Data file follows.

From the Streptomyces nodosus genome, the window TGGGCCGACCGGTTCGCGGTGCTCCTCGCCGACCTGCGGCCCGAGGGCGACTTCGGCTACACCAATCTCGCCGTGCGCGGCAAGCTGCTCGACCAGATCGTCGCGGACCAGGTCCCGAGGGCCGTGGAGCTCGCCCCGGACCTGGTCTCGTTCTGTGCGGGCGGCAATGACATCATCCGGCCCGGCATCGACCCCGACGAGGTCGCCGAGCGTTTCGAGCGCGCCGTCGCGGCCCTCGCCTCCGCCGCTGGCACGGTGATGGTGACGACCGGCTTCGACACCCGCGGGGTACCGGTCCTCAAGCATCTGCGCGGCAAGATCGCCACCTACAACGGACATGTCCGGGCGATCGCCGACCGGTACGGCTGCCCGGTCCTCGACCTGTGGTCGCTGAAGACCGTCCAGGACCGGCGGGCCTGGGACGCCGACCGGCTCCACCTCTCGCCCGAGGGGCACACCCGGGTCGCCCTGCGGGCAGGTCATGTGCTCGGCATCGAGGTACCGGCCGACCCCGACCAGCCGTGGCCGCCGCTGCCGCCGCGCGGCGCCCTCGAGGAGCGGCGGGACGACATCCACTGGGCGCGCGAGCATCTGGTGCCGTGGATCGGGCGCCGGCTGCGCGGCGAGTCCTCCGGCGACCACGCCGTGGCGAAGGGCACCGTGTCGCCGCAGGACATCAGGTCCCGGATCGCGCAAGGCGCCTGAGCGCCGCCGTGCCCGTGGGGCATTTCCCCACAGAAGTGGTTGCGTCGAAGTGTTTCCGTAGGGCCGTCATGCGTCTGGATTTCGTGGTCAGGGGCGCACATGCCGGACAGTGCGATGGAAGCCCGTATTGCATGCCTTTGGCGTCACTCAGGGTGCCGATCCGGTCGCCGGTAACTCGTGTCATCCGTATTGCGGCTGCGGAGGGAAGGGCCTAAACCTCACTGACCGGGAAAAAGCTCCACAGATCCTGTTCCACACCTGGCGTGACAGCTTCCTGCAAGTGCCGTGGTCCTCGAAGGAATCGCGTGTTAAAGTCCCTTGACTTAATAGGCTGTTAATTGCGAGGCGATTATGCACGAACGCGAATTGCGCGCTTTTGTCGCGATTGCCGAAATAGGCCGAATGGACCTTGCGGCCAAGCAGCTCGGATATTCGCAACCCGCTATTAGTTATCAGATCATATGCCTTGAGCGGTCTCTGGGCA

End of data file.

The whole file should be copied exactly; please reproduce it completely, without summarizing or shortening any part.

From the Streptomyces nodosus genome, the window TGGGCCGACCGGTTCGCGGTGCTCCTCGCCGACCTGCGGCCCGAGGGCGACTTCGGCTACACCAATCTCGCCGTGCGCGGCAAGCTGCTCGACCAGATCGTCGCGGACCAGGTCCCGAGGGCCGTGGAGCTCGCCCCGGACCTGGTCTCGTTCTGTGCGGGCGGCAATGACATCATCCGGCCCGGCATCGACCCCGACGAGGTCGCCGAGCGTTTCGAGCGCGCCGTCGCGGCCCTCGCCTCCGCCGCTGGCACGGTGATGGTGACGACCGGCTTCGACACCCGCGGGGTACCGGTCCTCAAGCATCTGCGCGGCAAGATCGCCACCTACAACGGACATGTCCGGGCGATCGCCGACCGGTACGGCTGCCCGGTCCTCGACCTGTGGTCGCTGAAGACCGTCCAGGACCGGCGGGCCTGGGACGCCGACCGGCTCCACCTCTCGCCCGAGGGGCACACCCGGGTCGCCCTGCGGGCAGGTCATGTGCTCGGCATCGAGGTACCGGCCGACCCCGACCAGCCGTGGCCGCCGCTGCCGCCGCGCGGCGCCCTCGAGGAGCGGCGGGACGACATCCACTGGGCGCGCGAGCATCTGGTGCCGTGGATCGGGCGCCGGCTGCGCGGCGAGTCCTCCGGCGACCACGCCGTGGCGAAGGGCACCGTGTCGCCGCAGGACATCAGGTCCCGGATCGCGCAAGGCGCCTGAGCGCCGCCGTGCCCGTGGGGCATTTCCCCACAGAAGTGGTTGCGTCGAAGTGTTTCCGTAGGGCCGTCATGCGTCTGGATTTCGTGGTCAGGGGCGCACATGCCGGACAGTGCGATGGAAGCCCGTATTGCATGCCTTTGGCGTCACTCAGGGTGCCGATCCGGTCGCCGGTAACTCGTGTCATCCGTATTGCGGCTGCGGAGGGAAGGGCCTAAACCTCACTGACCGGGAAAAAGCTCCACAGATCCTGTTCCACACCTGGCGTGACAGCTTCCTGCAAGTGCCGTGGTCCTCGAAGGAATCGCGTGTTAAAGTCCCTTGACTTAATAGGCTGTTAATTGCGAGGCGATTATGCACGAACGCGAATTGCGCGCTTTTGTCGCGATTGCCGAAATAGGCCGAATGGACCTTGCGGCCAAGCAGCTCGGATATTCGCAACCCGCTATTAGTTATCAGATCATATGCCTTGAGCGGTCTCTGGGCA